Playing against Solar Flare or Blue/Black Control with Liliana or Tribute to Hunger actually speeds your gameplan up. You can play blind cantrips and move through your deck quickly because the odds heavily favor your opponent activating Liliana at some point, essentially giving you a free Loot to get the Colossus back in your deck.
If you don’t remember the list of cards I provided above, take the time to memorize them. If a card isn’t on that list, you probably do not need to counter it except in very odd circumstances. A few additional cards to watch out for:
Tree of Redemption
Spine of Ish Sah
Black Sun’s Zenith
The biggest issue I ran into while playtesting was the ineffectiveness of sideboard plans. I decided on the transition/bullet route, but I’ll continue to refine the list as the deck becomes available online.
3 Geist of Saint Traft
2 Sword of War and Peace
1 Sword of Feast and Famine
2 Azure Mage
3 Timely Reinforcements
1 Gideon Jura
1 Revoke Existence
Your normal transition plan is pretty simple: -1 Blightsteel Colossus, -3 Master’s Call, -3 Shape Anew, -2 Twisted Image, +3 Geist of Saint Traft, +2 Sword of War and Peace, +1 Batterskull, +1 Sword of Feast and Famine, +2 Azure Mage.
After that, you mix and match based on what deck they are playing:
Against Mono-Red: Do not Transform Fully, Instead: -4 Ponder, -2 Twisted Image, -2 Nevermore +2 Sword of War and Peace, +1 Batterskull, +3 Timely Reinforcements, +1 Gideon, +1 Revoke Existence.
Against Solar Flare: -4 Ponder, +3 Master’s Call, +1 Batterskull or +2 Twisted Image, +1 Gideon, +1 Dissipate
Against Illusions: -4 Ponder, -2 Nevermore, +3 Timely Reinforcements, +1 Gideon Jura, +2 Twisted Image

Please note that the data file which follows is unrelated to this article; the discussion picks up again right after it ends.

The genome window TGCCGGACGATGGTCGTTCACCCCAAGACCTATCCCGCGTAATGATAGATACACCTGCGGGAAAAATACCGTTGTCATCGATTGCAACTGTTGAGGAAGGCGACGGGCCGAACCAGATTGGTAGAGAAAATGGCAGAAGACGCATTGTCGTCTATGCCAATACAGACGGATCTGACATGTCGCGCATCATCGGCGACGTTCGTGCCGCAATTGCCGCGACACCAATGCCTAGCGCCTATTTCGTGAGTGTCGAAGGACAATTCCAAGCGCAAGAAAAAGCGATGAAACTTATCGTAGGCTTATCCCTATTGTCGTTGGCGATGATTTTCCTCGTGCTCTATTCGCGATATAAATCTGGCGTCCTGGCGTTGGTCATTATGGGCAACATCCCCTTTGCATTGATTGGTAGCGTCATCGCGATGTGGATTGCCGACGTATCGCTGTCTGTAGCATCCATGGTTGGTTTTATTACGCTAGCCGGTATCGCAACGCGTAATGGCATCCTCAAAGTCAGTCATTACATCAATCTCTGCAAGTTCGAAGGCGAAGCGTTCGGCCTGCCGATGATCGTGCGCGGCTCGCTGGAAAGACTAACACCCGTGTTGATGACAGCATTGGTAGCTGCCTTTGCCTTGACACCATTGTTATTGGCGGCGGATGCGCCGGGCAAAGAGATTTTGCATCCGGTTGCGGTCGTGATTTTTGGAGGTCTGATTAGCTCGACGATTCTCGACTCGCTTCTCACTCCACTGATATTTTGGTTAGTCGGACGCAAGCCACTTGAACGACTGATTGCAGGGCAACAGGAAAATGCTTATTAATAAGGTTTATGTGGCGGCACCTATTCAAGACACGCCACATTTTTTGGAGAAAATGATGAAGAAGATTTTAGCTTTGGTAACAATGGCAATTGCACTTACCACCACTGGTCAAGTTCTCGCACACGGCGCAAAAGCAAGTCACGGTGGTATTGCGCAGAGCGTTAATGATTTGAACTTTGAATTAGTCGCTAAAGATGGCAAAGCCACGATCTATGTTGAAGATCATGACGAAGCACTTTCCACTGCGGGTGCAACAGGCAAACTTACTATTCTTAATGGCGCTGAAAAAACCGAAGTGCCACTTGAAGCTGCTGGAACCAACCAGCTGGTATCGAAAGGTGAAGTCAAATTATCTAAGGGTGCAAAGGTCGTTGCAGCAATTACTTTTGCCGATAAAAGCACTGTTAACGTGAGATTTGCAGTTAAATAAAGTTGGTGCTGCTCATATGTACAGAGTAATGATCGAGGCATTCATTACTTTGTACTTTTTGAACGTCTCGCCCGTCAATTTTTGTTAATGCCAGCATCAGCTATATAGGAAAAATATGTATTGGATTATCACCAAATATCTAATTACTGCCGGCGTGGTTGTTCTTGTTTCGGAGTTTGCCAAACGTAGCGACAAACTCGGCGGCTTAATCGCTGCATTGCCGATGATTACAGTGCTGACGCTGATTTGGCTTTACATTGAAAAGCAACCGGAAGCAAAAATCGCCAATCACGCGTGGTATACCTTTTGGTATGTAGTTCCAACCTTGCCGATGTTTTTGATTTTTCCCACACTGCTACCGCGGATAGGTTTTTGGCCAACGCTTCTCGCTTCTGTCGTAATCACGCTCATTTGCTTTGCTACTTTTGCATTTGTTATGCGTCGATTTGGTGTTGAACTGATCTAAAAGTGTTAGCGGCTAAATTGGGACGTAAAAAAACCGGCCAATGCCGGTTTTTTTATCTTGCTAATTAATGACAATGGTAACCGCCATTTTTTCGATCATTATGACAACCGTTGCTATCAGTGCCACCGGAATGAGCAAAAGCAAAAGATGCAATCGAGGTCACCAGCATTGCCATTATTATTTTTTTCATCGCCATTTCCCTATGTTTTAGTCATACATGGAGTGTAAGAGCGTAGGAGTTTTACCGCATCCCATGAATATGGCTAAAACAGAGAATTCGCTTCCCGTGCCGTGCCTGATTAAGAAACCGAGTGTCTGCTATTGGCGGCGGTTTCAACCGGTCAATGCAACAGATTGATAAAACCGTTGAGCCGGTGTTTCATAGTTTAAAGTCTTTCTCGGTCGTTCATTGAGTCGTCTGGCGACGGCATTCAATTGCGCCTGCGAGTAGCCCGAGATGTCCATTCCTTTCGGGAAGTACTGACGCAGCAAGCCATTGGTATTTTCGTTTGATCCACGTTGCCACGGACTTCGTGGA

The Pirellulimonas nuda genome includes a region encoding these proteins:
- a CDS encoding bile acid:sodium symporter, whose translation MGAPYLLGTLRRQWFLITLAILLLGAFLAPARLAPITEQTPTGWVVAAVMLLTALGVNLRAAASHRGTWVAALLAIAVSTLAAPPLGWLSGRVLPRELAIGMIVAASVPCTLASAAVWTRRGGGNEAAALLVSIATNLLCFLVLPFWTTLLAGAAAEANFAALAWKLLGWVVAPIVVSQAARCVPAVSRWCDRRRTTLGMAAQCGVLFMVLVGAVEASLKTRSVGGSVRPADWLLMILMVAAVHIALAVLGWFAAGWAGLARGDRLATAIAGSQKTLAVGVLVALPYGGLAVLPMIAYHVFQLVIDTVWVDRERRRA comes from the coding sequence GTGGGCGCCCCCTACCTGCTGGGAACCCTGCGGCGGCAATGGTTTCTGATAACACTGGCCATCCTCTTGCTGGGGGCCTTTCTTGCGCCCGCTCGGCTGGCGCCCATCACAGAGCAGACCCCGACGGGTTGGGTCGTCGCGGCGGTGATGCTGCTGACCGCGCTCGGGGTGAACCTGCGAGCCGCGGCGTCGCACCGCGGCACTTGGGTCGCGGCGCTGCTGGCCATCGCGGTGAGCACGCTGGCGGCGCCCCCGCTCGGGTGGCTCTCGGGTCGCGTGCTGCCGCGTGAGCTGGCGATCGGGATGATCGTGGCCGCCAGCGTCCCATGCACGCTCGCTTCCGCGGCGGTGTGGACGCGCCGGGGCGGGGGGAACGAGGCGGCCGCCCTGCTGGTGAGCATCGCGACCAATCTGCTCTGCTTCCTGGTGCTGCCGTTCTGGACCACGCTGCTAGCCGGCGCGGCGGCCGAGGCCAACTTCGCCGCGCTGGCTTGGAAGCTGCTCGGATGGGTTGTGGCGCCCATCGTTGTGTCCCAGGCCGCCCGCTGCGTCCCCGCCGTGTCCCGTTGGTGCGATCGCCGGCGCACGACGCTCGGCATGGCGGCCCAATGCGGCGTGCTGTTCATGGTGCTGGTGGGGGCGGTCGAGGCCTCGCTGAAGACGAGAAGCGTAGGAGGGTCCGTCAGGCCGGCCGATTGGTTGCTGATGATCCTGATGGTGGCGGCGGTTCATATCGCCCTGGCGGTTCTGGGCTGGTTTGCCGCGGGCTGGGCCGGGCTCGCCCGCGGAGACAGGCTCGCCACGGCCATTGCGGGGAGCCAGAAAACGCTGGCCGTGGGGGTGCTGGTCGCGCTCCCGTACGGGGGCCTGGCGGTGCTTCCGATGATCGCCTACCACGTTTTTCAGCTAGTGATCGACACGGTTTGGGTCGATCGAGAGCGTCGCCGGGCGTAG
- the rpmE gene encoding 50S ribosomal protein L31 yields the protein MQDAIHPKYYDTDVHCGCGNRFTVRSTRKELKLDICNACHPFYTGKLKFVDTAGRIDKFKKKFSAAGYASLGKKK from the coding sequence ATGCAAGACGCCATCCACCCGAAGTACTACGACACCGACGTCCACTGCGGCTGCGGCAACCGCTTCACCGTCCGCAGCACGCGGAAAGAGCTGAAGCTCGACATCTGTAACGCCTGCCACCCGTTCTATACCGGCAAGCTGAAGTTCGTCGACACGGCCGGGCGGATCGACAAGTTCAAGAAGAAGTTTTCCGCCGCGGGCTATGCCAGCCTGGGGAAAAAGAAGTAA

Against R/G: Do not Transform. -2 Twisted Image, +1 Dissipate, +1 Sword of Feast and Famine
For the rest of the match-ups, you should be able to determine what you need to do based on what cards they are specifically playing. In general, against decks without white or black, you do not need to transform and almost definitely shouldn’t. You have great match-ups against those decks.
Interestingly enough, the transformational board plan results in a pretty darn good deck (it is very close to the U/W Snap-blade lists that have been performing well). As always, you keep them guessing by having an effective transform plan as the cards that are best against Colossus are not very good (really at all) against the Geist of Saint Traft with plenty of bodies stacked around him.
As it turns out, Myr pick up Swords pretty well, so be ready to keep those in over Ponder on occasion when transforming.
It probably goes without saying, but you should definitely be shuffling your whole sideboard into your deck and taking out fifteen cards, as sideboarding 11 to 13 cards in the old-fashioned way is a good sign that you are on the transform plan.
Wrapping it up:
If you can’t tell, I really stand behind this deck. At first, it was an idle experimentation, but when I actually started to play the games, I was amazed with the results. Depending on the metagame, in fact, you may want to consider reversing the transformation. However you decide to do it, playing with giant robot monsters is flat-out fun, and you are rarely in a situation that you can’t get out of by just summoning an 11/11 beatstick.
Next week I’ll take you through a few games with the deck, and I’ll deliver that look at Innistrad limited I promised in the last article (this deck was just too awesome to ignore).